So I got to thinking today while my dog was walking me - Should anyone be published? Can anyone be published? At what point can one call them self an author or artist? What is an artist? If everyone is an artist how can any of us make a living as an artist, author, musician or whatever? With internet tools like: Etsy, Facebook, Twitter, Pinterest, Amazon, iTunes, Pubit, Tumbler, Wordpress, Diviantart, Youtube, Kickstarter, Google, and yes Blogger - anyone can make their art available for consumption and can generate an audience for FREE. Is this good for art? Is this good for artists? and is it good for our consumers? What is the cost of more artists getting more attention than ever before in the history of the world?
Some say the down side is that more mediocre art will be seen than ever before. That the quality of art is being diluted. That if people without "proper" training call themselves artists or authors - the lay person will not know the difference. That the masses will unwittingly consume bad art. That everyone loses because the revolutionaries are storming the Bastille and the established master artists will lose the power of their voice in the coming wave of amateurs.
What do you think?
I don't think things are that much different now as they were 20 years ago -as far as artists having to work super hard to get attention. Rewind the tape and lets go back to 1992 - before all those internet sites were created. I was told that I was crazy to try to become a professional illustrator in '92. The same was true if you wanted to become an actor, musician, photographer, comedian, or gallery painter. Why was it crazy? -because there was so much stinkin competition! The big difference was that there were more gatekeepers than there are today. Reps, agents, companies, publishers, labels, agencies, galleries, etc were the entities that vetted artists for their perception of quality. Sometimes they got it right - sometimes they blew it - like the publishers that told JK Rowling to take a hike.
So now that many of these gatekeepers have lost some of their power - we're seeing artists self publishing all forms of art: books, music, visual art, performing art, etc. I think it's great! I believe that everyone is an artist (sometimes). I believe that most artists feed off of their audience and the feedback can be both encouraging and discouraging - but both are necessary for growth.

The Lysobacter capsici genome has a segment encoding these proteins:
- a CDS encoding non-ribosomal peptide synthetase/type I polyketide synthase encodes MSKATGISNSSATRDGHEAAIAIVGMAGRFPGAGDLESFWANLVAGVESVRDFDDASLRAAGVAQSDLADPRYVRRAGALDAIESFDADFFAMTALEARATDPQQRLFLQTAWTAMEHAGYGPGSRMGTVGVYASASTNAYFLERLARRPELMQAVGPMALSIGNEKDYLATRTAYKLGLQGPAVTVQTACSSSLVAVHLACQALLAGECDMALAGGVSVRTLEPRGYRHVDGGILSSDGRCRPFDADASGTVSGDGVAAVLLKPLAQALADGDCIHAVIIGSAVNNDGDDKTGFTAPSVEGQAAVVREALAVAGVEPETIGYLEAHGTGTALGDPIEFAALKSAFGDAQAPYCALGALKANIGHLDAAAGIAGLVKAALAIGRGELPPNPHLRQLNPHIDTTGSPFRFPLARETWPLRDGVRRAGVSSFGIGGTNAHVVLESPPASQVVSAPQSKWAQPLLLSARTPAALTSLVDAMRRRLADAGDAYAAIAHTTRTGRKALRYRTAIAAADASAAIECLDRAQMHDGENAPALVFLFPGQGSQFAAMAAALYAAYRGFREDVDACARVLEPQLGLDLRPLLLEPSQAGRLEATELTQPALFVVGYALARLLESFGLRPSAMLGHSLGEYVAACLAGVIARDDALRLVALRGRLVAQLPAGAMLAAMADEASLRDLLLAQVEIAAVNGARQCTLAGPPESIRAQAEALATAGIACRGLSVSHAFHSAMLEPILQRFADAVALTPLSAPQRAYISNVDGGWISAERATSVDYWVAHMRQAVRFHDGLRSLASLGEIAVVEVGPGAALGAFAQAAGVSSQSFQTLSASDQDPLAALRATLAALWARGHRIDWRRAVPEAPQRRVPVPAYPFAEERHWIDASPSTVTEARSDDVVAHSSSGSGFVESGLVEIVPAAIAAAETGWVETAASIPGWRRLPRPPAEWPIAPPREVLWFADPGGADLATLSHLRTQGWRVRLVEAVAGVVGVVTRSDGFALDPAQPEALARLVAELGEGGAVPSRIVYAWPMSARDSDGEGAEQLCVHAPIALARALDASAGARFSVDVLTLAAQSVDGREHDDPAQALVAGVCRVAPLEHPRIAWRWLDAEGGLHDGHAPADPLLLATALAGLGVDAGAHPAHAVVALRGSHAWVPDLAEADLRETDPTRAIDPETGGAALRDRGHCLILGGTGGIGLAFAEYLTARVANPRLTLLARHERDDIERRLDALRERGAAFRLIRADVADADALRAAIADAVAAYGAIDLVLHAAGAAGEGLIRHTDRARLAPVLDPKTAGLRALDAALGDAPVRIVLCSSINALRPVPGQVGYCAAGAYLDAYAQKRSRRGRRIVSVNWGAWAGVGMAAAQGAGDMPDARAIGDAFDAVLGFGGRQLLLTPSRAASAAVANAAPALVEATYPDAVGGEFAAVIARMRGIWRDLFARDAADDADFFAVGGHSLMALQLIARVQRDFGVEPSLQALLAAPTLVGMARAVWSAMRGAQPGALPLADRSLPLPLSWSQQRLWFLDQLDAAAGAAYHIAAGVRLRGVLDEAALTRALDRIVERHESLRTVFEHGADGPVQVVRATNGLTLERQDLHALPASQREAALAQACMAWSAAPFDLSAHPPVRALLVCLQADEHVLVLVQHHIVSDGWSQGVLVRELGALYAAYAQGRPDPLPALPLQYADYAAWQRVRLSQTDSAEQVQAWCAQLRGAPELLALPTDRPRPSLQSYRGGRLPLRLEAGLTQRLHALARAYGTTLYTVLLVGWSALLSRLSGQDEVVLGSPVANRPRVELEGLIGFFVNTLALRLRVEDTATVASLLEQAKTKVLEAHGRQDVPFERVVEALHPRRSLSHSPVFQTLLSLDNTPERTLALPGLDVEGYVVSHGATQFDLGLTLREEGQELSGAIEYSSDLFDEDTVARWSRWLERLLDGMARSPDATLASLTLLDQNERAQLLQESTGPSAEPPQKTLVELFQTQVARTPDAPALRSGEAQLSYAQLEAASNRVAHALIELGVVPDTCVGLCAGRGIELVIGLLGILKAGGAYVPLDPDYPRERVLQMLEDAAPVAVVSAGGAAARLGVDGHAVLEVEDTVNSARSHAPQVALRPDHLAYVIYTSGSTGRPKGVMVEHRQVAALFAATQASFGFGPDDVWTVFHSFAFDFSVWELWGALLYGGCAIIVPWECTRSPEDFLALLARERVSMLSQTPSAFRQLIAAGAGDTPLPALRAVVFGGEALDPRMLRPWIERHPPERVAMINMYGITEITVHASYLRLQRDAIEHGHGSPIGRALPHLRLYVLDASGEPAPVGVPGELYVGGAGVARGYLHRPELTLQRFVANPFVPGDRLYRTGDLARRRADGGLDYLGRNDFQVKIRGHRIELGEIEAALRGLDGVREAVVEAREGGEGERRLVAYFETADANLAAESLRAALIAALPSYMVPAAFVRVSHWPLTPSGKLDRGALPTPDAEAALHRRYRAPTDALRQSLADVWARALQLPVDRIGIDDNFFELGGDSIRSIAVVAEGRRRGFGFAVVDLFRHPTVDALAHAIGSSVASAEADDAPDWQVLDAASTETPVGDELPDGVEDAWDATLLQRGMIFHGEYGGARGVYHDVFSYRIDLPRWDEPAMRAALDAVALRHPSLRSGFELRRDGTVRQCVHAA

I don't think that more artists vying for attention is bad at all - in fact I believe it's a good thing. If originality is taking a known idea and combining it with another idea than I believe that more artist's means more ideas. More ideas breed even more combinations of ideas which means that the quality of art should go up. I see this already happening - I've seen more creative ideas in the last year on Facebook than I've ever seen in my entire life.
To become an accomplished artist takes many years and long hours of practice. In the past the practice was done without much of an audience. I believe that artists can now improve much faster with the exposure they can receive through their network of friends online.
Some worry that their products won't be found in a sea of other products. They better worry. We should all worry enough to make sure our products are DIFFERENT - ORIGINAL - CREATIVE - EXCEPTIONAL - even EXTRAORDINARY or we will never get the attention we seek. But this isn't new either...
Consider all the books that have ever been published in the history of publishing. Google estimates this number at 130 million. How did anyone ever get noticed? ONE HUNDRED THIRTY MEEEELION BOOKS???!!! - YIKES! Most of the good ones got noticed because there are systems in place to help you find what you're looking for. Take Barnes and Noble for instance. By my rough calculations (keep in mind I flunked math) Barnes and Noble Stores carry a few hundred thousand books - much less than 1% of all the books ever published. So B&N acts as a filter for it's consumers - they only carry what they think you will want. In addition those few hundred thousand books aren't overwhelming because they are organized into sections. When you or I walk into a B&N we already know what section(s) we're going to check out that might have a few hundred books to browse...piece of cake - you just found Linchpin by Seth Godin.
The same thing is happening online. Review sites, List sites, retailers, awards, bloggers, etc are tripping over themselves to find the good stuff to bring relevancy to their sites. They want to be able to sell their products and attract advertisers so they have to suggest good products to us in order drive traffic and stay viable.
In the end I think there will be just as many superstars creating works that reach some level of mainstream success and then there will be the rest of us - hoping, dreaming, working our butts off, and having a great time doing what we love.